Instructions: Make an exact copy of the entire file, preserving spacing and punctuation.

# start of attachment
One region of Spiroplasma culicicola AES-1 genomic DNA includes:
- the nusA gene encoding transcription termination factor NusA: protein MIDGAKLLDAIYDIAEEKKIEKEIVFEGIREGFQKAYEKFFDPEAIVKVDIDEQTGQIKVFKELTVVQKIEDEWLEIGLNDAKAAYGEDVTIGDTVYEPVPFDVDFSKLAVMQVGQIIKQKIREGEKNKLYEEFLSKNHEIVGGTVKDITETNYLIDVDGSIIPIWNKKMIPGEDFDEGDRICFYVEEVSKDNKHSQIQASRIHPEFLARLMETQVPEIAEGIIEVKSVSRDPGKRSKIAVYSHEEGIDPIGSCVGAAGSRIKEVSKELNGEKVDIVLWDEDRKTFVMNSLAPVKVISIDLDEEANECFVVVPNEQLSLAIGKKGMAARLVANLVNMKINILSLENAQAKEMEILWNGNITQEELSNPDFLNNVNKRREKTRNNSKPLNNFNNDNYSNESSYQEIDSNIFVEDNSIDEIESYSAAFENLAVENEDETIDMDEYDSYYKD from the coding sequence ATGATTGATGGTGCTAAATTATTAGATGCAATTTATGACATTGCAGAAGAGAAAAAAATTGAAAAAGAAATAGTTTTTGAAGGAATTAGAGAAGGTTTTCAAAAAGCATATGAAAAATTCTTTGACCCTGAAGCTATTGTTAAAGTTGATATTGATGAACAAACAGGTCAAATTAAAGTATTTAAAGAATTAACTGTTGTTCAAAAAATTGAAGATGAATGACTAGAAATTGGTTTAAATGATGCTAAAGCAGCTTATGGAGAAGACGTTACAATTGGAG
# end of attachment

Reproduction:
One region of Spiroplasma culicicola AES-1 genomic DNA includes:
- the nusA gene encoding transcription termination factor NusA: protein MIDGAKLLDAIYDIAEEKKIEKEIVFEGIREGFQKAYEKFFDPEAIVKVDIDEQTGQIKVFKELTVVQKIEDEWLEIGLNDAKAAYGEDVTIGDTVYEPVPFDVDFSKLAVMQVGQIIKQKIREGEKNKLYEEFLSKNHEIVGGTVKDITETNYLIDVDGSIIPIWNKKMIPGEDFDEGDRICFYVEEVSKDNKHSQIQASRIHPEFLARLMETQVPEIAEGIIEVKSVSRDPGKRSKIAVYSHEEGIDPIGSCVGAAGSRIKEVSKELNGEKVDIVLWDEDRKTFVMNSLAPVKVISIDLDEEANECFVVVPNEQLSLAIGKKGMAARLVANLVNMKINILSLENAQAKEMEILWNGNITQEELSNPDFLNNVNKRREKTRNNSKPLNNFNNDNYSNESSYQEIDSNIFVEDNSIDEIESYSAAFENLAVENEDETIDMDEYDSYYKD from the coding sequence ATGATTGATGGTGCTAAATTATTAGATGCAATTTATGACATTGCAGAAGAGAAAAAAATTGAAAAAGAAATAGTTTTTGAAGGAATTAGAGAAGGTTTTCAAAAAGCATATGAAAAATTCTTTGACCCTGAAGCTATTGTTAAAGTTGATATTGATGAACAAACAGGTCAAATTAAAGTATTTAAAGAATTAACTGTTGTTCAAAAAATTGAAGATGAATGACTAGAAATTGGTTTAAATGATGCTAAAGCAGCTTATGGAGAAGACGTTACAATTGGAG